In August 2006, an Auto Express survey revealed that just 612 Škoda Estelles sold in Britain were still registered with the DVLA, which officially made it the fifth most scrapped car in Britain sold in the last 30 years - although it can be argued that much of this reduction in numbers could be attributed to mass re-exportation of the vehicles back to Eastern Europe (as was also the case with contemporary Lada vehicles of the same era) where they were worth much more, as opposed to scrappage. The four cars with a higher rate for scrappings had all finished production at least four years before the Estelle. With the Škoda Estelle being the last mass-produced rear-engined small family car in Europe, not to mention the fact it's becoming increasingly rare in the UK, prices for good examples are rising.

Special modelsEdit

  • 105 Lux (1984–1989) - Name given to the 105 L after the 1984 model year but had otherwise the same equipment and trim as the 120 L apart from a slight difference in the headlights.
  • 120 LSE (1979–1987) - Same as the 120 LS plus vinyl roof, sunroof, tinted glass and stereo radio/cassette player. During the 1981-1984 period, there were no 120 LS models available only to special order.
  • 120 LXE (1987) - Same as the 120 LX plus sunroof, tinted glass and stereo radio/cassette player. It was only available for several months until it was replaced by the 120 L 'Five'.
  • 120 L Five (1987–1990) - Same as the 120 L, plus 5-speed gearbox, sunroof, front door pockets, digital clock and stereo radio/cassette player.
  • Rapid 120 CE (1984) - limited edition of 90 released to celebrate Škoda's 90th anniversary, featuring golden alloy wheels and all-black paint with gold stripes along the flanks.


The 105 and the 120 sold well in Finland in the late 1970s. During the 1980s Škoda's sales in Finland took a small plummet but nothing of concern. The 105 and the 120 were imported with no tweaks except some extra options to help them get through Finland's snowy roads more easily.

Special modelsEdit

  • 105 Super - this name was given to the later 105 S.
  • 120 LSX - special edition model available in 1984 to celebrate Škoda's ninetieth Anniversary.

West GermanyEdit

There was a 105 LS model available specially in West Germany, but it was not a strong seller and could not hope to compete with the leading favourites: Volkswagen Golf, Volkswagen Jetta, Opel Kadett and Ford Escort. Overall sales were predictable in Germany.


Sales of the Škoda 105/120 range in Greece were strong, though it was never able to match the success of established Western European and Japanese models. Its main selling points were its low price, ease of maintenance and spacious interior. The low price was a particular consideration during the recession of the late 1970s and early 1980s. They had a good reputation for being rugged and robust vehicles and they were considered by some drivers as "the real cars" for all possible uses and needs.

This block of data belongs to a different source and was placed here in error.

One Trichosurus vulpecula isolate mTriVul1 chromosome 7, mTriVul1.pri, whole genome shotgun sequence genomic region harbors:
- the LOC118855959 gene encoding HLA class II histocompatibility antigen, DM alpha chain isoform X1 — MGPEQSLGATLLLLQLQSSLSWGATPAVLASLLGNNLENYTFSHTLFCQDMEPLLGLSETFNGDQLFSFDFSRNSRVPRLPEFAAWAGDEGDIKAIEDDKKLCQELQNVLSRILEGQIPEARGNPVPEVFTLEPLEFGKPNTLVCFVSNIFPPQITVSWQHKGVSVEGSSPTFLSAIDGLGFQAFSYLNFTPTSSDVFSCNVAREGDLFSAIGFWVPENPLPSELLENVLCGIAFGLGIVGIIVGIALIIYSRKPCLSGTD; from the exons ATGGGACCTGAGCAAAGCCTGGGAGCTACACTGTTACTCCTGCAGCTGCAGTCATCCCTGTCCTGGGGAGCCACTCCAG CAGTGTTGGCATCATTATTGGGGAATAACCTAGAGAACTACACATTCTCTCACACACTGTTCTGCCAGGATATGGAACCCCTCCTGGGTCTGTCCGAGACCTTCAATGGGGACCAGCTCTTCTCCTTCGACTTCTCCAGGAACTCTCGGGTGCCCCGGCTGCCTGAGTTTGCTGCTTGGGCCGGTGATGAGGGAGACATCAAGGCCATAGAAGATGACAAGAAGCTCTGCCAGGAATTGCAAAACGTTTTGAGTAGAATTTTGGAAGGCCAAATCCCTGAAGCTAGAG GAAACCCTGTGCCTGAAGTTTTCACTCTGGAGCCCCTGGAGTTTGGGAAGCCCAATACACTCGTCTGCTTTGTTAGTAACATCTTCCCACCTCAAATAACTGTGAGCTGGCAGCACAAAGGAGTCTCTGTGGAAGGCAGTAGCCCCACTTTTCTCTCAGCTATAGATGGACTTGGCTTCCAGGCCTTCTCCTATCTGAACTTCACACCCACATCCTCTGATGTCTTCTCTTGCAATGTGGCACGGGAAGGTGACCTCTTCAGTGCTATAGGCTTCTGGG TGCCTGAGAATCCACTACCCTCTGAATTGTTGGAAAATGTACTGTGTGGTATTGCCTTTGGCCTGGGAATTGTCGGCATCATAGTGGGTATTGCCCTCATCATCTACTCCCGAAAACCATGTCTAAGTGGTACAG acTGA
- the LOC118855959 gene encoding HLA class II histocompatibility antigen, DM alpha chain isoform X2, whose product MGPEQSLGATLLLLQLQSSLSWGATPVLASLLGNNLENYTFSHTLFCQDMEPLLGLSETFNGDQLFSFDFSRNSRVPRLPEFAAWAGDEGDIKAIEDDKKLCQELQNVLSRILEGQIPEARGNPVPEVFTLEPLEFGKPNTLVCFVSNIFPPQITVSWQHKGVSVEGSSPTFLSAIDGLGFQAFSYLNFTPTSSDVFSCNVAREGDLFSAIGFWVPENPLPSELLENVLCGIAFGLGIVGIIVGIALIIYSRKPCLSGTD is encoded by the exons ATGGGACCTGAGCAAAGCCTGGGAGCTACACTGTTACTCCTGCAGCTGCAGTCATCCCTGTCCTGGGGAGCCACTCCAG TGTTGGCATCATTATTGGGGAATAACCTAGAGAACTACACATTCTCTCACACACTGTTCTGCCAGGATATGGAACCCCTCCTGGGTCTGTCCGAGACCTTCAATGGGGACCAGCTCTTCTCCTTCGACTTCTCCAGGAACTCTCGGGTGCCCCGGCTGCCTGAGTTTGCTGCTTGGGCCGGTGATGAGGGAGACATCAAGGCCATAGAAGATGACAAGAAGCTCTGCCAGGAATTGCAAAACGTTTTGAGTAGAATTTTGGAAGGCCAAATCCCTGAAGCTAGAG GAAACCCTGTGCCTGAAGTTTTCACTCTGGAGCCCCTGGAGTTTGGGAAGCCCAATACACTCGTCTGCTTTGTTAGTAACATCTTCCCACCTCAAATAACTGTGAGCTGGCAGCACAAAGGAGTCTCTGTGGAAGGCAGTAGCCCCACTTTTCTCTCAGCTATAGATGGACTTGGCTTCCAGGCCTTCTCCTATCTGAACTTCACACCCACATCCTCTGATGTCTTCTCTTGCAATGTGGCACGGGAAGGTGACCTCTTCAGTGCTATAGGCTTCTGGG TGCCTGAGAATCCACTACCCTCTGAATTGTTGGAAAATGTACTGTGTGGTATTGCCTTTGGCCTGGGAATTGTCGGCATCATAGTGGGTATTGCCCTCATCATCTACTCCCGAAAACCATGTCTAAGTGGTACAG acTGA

The 120 standard model was never imported in Greece. After the Škoda 105/120 models were given a mild revamp in early 1984, the whole 105/120/130 range was sold under the name Škoda Target.

By the early 1990s, it was obvious more than ever that the rear-engined range had already become a far cry from the needs of the Greek drivers. As a result, the Škoda 105/120 and 130/135/136 models rapidly disappeared from Greek roads. Since the 2000s, they became a non-existent kind on Greek roads.

Special modelsEdit

  • 105 Sport - this name was given to the 105 S (instead of Standard), although in reality it was exactly the opposite! After 1983, the 105 S was no longer imported, meaning that there was no such thing as a "Target 105 S" available.
  • 120 LS / 120 GLS - Both had front door pockets, tachometer, and since 1984: 5-speed gearbox, digital clock and stereo radio/cassette player. Only the 120 GLS could be ordered with sunroof.
  • Target 120 L 5-speed - Same as the 120 L, plus 5-speed gearbox, front door pockets, digital clock and stereo radio/cassette player.

New ZealandEdit

The Škoda 105/120 was imported into New Zealand in the late 1970s and proved to be an affordable, popular and robust "no-frills" vehicle, comparing well against equivalent British imports. There was a political scandal though in the early 1980s when it was falsely reported that a batch of imported Škodas were made with Czech prison labour (such imports are forbidden under New Zealand law), but imports were allowed to continue when it was determined that the importer knew nothing about this aspect of the vehicles' construction.

The car also got a political reputation at the General Election in 1984, when a defeated National Party MP, Pat Hunt, derisively referred to his Social Credit Party opponent, Neil Morrison, who won the seat as a member of "the Crimplene suit and Škoda brigade".[4]


Škoda 120 in New South Wales

The Škoda 120L was sold in Australia during the late 1970s and early 1980s though sales suffered from laws that limited numbers imported annually due to their being manufactured in Czechoslovakia which was a communist state. Despite this the 120L received a positive response from the motoring press who acknowledged it as offering good value for money. This was the last Škoda model sold in Australia until the 2007 launch of the Škoda Octavia and Škoda Roomster. It is estimated that approximately 21 Škoda 120L's survive in Australia.


In Iceland the Škoda 105 S and L were sold, in some numbers. The 120 was imported between 1977 - 1989, although some were registered in 1990. Around 7 Škodas in total are licensed in Iceland, most of them the 120, then 130 and only one 105. Over 30 Škodas are left in total.

See alsoEdit


  1. ^ a b "1980 Skoda 105-120 performance, specs, data & photo". Automobile-catalog.com. Retrieved 2011-10-27.
  2. ^ "ŠKODA 120; 125 L (Type 742)". Skoda. Retrieved 8 July 2012.
  3. ^ "new.skoda-auto.it/reu/model/olders/models/pages/130.aspx". Skoda. Retrieved 8 July 2012.
  4. ^ Slighted Democrats relish payback timeNew Zealand Herald, November 26, 2001

External linksEdit